Single Sign-On Explained


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Single sign-on can reduce help desk calls and improve the user experience.


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WAM registers with hospital

For David Young, Geisinger Health System's information technology program director, using a Web access management solution was a good diagnosis. As a health care provider, the company wanted to improve patient satisfaction and save time and resources by getting patients to update information such as address or insurance changes.

That was four years ago. Today patients can view their medical reports, lab results and schedule doctor appointments.

The original rollout of RSA Security's Access Manager took six to eight months as Geisinger needed to iron out security policies that would be reasonable for an external user (internal policies may not have been applicable). The team included IT staff specializing in Web services, network infrastructure, firewalls and desktop applications, a HIPAA officer and internal auditor, among others.

Initially Geisinger would only sign up people who came to its clinic and could verify their identity with a picture ID. Today Geisinger takes registration requests online, then sends the patient an activation medical code to the address in their file. With this approach, the hospital has been able to prevent fraud and has increased the activation rate from 50 percent to 70 percent.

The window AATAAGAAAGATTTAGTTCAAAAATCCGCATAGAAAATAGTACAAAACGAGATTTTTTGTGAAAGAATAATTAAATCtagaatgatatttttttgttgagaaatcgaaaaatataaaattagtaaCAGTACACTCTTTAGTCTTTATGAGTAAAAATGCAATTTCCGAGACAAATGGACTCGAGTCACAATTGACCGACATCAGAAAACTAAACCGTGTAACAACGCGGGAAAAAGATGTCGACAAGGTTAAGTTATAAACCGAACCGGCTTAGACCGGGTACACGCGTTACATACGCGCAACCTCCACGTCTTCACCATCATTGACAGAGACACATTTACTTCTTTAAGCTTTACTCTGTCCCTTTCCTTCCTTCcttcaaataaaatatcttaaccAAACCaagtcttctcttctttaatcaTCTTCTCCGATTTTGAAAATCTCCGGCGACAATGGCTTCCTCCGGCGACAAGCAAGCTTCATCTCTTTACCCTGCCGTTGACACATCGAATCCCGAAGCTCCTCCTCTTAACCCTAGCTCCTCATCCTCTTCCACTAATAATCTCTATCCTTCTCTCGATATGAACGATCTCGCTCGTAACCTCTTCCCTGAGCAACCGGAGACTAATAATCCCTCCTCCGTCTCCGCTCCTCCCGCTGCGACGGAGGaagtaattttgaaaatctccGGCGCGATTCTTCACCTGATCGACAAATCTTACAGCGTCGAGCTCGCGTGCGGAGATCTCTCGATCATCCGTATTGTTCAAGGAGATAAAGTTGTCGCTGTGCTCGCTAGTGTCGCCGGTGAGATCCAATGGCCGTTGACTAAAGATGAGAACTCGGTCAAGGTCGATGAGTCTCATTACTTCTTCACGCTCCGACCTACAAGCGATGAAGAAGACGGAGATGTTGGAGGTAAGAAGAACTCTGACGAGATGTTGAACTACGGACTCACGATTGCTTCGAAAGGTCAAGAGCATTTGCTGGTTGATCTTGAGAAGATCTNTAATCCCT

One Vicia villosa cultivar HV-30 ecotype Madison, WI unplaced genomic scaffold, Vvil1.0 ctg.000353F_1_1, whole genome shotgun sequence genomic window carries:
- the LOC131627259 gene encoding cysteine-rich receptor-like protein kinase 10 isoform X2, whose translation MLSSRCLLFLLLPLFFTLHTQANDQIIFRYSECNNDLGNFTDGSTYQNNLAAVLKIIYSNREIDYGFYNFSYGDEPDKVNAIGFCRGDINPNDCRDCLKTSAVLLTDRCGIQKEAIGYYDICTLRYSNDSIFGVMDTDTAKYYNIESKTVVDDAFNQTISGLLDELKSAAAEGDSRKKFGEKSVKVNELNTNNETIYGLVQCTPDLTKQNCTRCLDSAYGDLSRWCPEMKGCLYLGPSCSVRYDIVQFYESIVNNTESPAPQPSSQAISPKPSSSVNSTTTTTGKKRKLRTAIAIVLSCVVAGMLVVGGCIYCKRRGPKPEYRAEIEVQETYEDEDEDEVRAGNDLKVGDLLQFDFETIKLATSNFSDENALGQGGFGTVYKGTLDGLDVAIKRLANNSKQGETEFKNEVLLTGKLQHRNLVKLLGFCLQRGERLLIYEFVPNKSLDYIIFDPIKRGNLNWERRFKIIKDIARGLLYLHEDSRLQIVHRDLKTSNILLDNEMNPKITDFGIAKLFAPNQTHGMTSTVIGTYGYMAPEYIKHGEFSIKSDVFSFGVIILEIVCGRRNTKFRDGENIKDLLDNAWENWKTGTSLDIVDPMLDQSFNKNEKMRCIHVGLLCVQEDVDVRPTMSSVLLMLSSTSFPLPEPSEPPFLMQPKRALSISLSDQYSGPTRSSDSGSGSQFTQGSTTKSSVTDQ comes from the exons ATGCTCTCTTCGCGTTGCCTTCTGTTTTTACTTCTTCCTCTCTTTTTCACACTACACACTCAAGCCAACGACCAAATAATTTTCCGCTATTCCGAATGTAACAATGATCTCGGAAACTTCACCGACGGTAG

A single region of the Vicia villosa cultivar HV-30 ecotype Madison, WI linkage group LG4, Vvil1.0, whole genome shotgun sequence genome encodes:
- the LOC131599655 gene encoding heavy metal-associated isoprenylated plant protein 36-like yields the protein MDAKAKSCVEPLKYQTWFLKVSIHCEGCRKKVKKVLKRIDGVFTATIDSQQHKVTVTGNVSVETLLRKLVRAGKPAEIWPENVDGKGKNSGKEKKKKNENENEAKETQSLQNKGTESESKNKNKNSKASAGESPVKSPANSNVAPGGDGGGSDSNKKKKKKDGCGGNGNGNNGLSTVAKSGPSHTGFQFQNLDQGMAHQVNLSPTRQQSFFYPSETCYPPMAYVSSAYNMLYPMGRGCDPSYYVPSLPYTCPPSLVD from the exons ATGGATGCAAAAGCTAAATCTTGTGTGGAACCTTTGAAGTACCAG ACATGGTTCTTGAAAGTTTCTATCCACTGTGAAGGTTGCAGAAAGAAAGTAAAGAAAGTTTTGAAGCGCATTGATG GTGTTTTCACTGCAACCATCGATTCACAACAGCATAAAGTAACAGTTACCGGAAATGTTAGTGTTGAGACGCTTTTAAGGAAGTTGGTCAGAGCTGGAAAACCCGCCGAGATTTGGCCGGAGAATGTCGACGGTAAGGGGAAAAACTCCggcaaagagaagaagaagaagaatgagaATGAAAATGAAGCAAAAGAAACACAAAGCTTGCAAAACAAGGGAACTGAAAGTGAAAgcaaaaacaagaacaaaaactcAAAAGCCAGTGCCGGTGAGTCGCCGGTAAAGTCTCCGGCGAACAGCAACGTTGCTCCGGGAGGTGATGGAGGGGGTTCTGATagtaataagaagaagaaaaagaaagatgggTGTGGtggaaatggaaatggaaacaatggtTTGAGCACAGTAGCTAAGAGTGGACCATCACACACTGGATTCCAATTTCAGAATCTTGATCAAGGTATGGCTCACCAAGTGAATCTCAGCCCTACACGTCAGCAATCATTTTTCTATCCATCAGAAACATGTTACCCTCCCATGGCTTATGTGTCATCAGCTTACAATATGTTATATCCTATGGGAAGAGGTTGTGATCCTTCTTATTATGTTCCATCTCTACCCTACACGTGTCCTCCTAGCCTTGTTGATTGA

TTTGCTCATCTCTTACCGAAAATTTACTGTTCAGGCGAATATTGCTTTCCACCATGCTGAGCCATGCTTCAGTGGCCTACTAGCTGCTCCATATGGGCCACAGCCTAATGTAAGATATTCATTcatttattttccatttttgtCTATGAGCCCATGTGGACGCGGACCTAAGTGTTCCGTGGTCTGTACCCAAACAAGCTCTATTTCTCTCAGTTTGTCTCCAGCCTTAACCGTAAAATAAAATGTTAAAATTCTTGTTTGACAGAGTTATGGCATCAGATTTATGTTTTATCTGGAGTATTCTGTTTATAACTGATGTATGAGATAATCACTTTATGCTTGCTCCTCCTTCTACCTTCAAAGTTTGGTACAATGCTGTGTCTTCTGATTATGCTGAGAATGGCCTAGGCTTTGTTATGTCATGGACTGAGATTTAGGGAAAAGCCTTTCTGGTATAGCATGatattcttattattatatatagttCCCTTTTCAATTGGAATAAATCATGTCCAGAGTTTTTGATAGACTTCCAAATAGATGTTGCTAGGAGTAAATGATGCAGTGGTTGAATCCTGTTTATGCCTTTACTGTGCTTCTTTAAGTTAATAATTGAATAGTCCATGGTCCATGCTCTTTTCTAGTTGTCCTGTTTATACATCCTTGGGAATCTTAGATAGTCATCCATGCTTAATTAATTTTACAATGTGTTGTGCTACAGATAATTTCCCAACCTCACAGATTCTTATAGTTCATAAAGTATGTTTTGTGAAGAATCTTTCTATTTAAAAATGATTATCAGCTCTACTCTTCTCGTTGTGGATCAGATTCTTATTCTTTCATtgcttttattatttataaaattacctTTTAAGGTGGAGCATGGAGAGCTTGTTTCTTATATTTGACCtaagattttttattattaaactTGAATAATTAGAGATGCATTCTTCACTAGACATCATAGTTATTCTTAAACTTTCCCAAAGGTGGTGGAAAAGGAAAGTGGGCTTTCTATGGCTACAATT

"[Protecting and ensuring identities] are keys to the kingdom--we're liable for that," says Young.

--Kelley Damore

For David Young, information technology program director at Geisinger Health System, it was about improving the customer experience. For Steve Siress, network systems manager for Enterprise Bank & Trust, it was driven by compliance. For Charles E. Christian, director of information systems at Good Samaritan Hospital, it was about increasing the quality of patient care and reducing tedious documentation.

For all of them, single sign-on also helped reduce help desk calls and led to a more positive customer experience.

Organizations have pursued a variety of strategies to simplify, reduce and consolidate multiple application sign-ons, with the goals of improving user experience, reducing costs and improving compliance. Enterprise single sign-on and Web access management systems have become two of the most common and widely deployed solutions in the market today.

The implementation for Young, Siress and Christian were all success stories. But, any rollout can be fraught with setbacks and implementation headaches. Before you decide which approach makes sense for your organization, we'll explain their capabilities and implementation considerations.

More information from SearchSecurity.com

Learn how to establish and maintain an effective identity and access management plan in Identity and Access Management Security School.

Visit our resource center for tips and expert advice on implementing identity management and access control measures.

This was first published in August 2006

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